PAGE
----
Save on Pinterest. Tweet this. Ellie Martin Cliffe. It's our anniversary—and we couldn't have gotten here without you! Here are our best-loved reader-shared recipes from every year we've been around. Taste of Home. The juice of a lemon also goes in — Delia doesn't explain this, but I read elsewhere that it's a good source of pectin , which will help the marmalade to set — and I'm then faced with a bowl of dry orange halves, which need slicing into fine shreds, a task which, after a couple of batches, I discover is about the length of your average Radio Four drama lucky this is after all the excitement in Ambridge , or I could have done myself a serious mischief.
The peel goes into the pan, along with a couple of litres of water, and the extra pith or seeds into the muslin, which I secure with an elastic band and tie to the handle to suspend it in the water after going out in search of string, I belatedly realise the bag floats anyway , and the whole lot is then simmered gently for a couple of hours. This softens the peel; as Diana Henry in the Telegraph informs me, it's vital to do this before adding the sugar, as this will arrest the process, and no one wants to be picking bits of recalcitrant rind out of their teeth all morning.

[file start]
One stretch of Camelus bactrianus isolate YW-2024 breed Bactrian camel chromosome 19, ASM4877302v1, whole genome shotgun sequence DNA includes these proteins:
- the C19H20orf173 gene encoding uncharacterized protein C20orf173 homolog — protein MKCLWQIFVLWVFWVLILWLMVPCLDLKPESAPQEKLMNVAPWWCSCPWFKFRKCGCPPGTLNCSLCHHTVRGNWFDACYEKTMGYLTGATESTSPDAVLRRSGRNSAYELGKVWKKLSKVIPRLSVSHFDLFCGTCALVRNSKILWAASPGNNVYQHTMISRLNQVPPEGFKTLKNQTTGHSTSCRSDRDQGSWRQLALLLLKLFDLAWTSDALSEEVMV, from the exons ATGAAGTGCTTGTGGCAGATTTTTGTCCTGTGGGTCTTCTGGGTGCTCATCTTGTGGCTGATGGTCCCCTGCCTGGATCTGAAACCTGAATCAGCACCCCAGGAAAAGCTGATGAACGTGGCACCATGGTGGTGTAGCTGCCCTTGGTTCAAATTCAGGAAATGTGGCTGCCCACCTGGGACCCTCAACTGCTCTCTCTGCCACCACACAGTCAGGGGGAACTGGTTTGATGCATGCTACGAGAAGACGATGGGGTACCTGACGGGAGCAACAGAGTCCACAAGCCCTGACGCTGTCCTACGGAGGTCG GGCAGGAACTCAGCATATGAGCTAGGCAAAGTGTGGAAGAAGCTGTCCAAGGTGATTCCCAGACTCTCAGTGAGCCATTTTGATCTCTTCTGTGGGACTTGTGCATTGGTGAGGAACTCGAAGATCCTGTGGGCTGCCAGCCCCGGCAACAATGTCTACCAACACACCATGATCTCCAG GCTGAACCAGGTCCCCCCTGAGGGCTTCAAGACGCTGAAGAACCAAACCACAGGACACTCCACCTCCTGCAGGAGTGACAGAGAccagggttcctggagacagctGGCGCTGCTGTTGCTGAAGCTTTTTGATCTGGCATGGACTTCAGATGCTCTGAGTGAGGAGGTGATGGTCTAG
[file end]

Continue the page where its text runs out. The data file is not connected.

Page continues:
Then it's time for the fun bit; squeezing as much pectin-rich juice as possible from the deliciously squidgy muslin bag and adding it to the pan along with the sugar.
Once this has dissolved it's only after licking my fingers that I realise why quite so much sugar is needed I bring the pan back to the boil and wait for it to reach setting point — something which can be tested by putting a little of the marmalade on to a cold saucer to check the consistency. Delia says this may take as little as 15 minutes, but I have to wait almost twice that my own fault, presumably.
The result; a vibrant orange preserve with a firm set and a nice sharp flavour. Good old Delia. Jane Grigson informs me that whole oranges make the "simplest, quickest and best-flavoured marmalades" — she gives two recipes, but it's difficult to prop my paperback copy of English Food open with hands sticky with juice, so I use the one from Darina Allen's Ballymaloe Cookery Course instead.